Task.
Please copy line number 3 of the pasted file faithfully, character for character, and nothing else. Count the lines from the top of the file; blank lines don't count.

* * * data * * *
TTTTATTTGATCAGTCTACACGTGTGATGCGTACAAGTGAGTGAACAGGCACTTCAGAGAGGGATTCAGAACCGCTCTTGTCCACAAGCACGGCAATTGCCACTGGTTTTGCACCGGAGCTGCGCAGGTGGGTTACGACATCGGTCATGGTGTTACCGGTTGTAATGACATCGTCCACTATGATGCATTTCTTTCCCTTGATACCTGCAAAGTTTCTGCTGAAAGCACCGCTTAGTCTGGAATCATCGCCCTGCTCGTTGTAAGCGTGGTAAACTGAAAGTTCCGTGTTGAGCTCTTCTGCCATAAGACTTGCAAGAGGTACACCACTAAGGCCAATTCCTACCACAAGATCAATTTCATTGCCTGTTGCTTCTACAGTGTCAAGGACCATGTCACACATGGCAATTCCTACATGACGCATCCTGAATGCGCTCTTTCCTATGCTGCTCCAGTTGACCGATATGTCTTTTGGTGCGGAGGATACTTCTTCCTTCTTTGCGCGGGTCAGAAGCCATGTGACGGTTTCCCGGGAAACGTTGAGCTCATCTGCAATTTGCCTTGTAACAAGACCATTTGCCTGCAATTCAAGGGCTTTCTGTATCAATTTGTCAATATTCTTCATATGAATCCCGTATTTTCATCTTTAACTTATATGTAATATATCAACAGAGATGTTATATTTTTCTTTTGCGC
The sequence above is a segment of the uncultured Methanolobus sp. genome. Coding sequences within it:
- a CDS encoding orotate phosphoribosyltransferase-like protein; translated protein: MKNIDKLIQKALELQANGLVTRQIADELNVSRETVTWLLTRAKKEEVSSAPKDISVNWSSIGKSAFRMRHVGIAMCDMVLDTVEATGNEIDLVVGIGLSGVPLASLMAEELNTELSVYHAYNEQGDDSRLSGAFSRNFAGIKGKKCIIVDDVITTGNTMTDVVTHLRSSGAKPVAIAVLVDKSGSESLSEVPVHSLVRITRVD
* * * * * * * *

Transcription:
- a CDS encoding orotate phosphoribosyltransferase-like protein; translated protein: MKNIDKLIQKALELQANGLVTRQIADELNVSRETVTWLLTRAKKEEVSSAPKDISVNWSSIGKSAFRMRHVGIAMCDMVLDTVEATGNEIDLVVGIGLSGVPLASLMAEELNTELSVYHAYNEQGDDSRLSGAFSRNFAGIKGKKCIIVDDVITTGNTMTDVVTHLRSSGAKPVAIAVLVDKSGSESLSEVPVHSLVRITRVD